The first impression that strikes the visitor on walking into D&M Fresh Products’ packhouse, outside Vyeboom in the Western Cape, is the bright, cheerful colours. The entire packing line is painted bright red and green – the latter aptly symbolising growth.
Had he been told as a child that he would one day be involved in agriculture, he probably would have cried his eyes out, Derich says. “Back then, farming was stigmatised, and I would have done anything not to get involved in it!”
After completing his schooling, Derich helped his father, Dirk, in a car parts business for a few years. He reached a crossroads, however, on being offered two jobs simultaneously: an IT position at Denel and a position as assistant packhouse manager on Mizpah farm near Grabouw.
Although Derich, a devout Christian, had a natural inclination towards IT, he decided to choose the agricultural option after praying with his wife, Marlaine.
Derich worked at Mizpah for five years and then landed a job at Melsetter, one of the largest fruit farms in the country. Here he worked as logistics manager for eight years and packhouse manager for a further six years.
Despite this progress, Derich had long been keen to start his own business, and during his final years at Melsetter this desire became almost an obsession.
“It wasn’t that I was unhappy in my job. I just wanted to do my own thing,” he says. So, while still working at Melsetter, Derich and Marlaine bought vegetables, sliced and diced them to add value, and sold them.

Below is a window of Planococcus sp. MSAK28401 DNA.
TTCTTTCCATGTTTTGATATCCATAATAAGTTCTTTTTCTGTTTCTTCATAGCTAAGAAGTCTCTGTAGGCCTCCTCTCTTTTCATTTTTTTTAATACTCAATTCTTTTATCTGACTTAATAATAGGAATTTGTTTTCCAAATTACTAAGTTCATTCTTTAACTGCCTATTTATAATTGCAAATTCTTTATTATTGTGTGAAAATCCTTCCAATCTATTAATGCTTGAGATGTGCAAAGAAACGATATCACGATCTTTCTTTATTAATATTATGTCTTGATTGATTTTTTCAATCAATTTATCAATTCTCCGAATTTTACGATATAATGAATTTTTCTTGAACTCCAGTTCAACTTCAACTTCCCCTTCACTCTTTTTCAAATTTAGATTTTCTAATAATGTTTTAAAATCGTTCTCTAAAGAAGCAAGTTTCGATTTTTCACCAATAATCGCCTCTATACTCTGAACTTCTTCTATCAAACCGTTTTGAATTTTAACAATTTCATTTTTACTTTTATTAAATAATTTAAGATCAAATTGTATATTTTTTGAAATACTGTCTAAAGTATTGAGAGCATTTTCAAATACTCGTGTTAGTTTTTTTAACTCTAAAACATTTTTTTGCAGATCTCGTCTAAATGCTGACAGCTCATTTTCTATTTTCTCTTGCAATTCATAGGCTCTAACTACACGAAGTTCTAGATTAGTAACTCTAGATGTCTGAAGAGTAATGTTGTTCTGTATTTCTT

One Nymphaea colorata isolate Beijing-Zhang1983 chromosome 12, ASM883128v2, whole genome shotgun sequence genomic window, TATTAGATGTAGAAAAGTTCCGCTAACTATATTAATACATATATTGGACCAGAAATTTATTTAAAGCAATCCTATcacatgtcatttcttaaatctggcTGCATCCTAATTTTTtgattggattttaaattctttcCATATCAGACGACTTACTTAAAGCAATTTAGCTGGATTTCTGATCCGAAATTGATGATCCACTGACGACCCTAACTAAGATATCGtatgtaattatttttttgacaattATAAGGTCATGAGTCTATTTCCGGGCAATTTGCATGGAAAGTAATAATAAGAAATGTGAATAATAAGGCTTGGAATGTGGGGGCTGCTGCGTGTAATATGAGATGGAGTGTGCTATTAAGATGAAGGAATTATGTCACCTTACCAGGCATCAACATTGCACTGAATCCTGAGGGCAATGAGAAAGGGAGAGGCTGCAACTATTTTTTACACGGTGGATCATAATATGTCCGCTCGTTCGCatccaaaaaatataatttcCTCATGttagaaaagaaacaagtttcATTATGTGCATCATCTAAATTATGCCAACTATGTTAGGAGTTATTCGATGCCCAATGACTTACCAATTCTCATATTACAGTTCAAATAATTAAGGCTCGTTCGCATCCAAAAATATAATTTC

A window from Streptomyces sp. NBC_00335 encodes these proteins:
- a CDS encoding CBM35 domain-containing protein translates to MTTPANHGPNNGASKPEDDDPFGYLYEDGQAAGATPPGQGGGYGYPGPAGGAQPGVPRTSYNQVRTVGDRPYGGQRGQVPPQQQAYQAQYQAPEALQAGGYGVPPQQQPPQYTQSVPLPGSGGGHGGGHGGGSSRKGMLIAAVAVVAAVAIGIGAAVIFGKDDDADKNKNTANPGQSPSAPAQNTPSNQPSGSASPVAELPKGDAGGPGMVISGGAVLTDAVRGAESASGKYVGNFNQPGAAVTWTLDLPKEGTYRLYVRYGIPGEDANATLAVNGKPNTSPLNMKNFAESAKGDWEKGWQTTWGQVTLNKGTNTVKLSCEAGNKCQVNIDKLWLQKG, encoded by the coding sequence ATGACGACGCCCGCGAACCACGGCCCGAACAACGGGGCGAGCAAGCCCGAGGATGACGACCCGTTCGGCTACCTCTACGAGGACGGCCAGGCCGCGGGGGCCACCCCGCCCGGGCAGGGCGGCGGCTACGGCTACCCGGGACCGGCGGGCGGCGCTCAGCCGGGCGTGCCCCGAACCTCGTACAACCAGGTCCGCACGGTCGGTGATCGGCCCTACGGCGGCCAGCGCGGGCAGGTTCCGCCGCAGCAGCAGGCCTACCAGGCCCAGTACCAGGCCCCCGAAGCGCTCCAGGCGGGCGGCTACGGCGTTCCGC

“We used to work until three o’clock in the morning and then sell the sliced veggies to restaurants,” he recalls. In October 2001, he resigned from his job and went solo – buying fruit from farms, packing, distributing and selling the value-added products.
“I began to realise how silly it was to buy and sell potatoes and carrots, when I had years of experience and strong connections in the fruit industry,” he says. “Why learn something from scratch, when you can simply build on a lifetime of knowledge?”
The first step was to obtain a packhouse facility. This was not difficult, however, as Derich is a member of the Klipfontein Farming Trust that acquired farmland in 2002 with a Land Redistribution Agricultural Development (LRAD) grant.
The farm was lying fallow, so Derich asked trust members whether he could rent the shed so that he could start his own business. They agreed readily as it would generate some income and the farm would no longer be deserted.
Derich started buying apples and pears from farmers in the region and also bought two trucks to collect the fruit from the farms. “When you negotiate with farmers or future clients you need to know what is happening in the marketplace,” he says.
“You need to buy and sell produce in such a manner that both you and the client feel as if you’ve won something out of the deal. A relationship in which there’s only one winner is not conducive to business and won’t last long.”
At first, Derich used a second-hand mechanical packing line. “It was a very primitive model. We had to unpack from the containers and roll the fruit by hand, but it worked and we got the job done.”
Last year, Derich received R2,4 million in funding from Hortgro to upgrade his pack line. He knew exactly what he wanted – a smaller version of the pack lines used in large European export packhouses.
“This will now make it easier for me to get HACCP certification, as I’ve always only exported fruit to small vendors and retailers in Africa. With HACCP certification I’ll gain access to larger retailers and also to Europe,” he says.
The new pack line can be used for wet and dry packing. “Apples are usually transported along the pack line in water, while stone fruit and pears are packed dry,” he explains.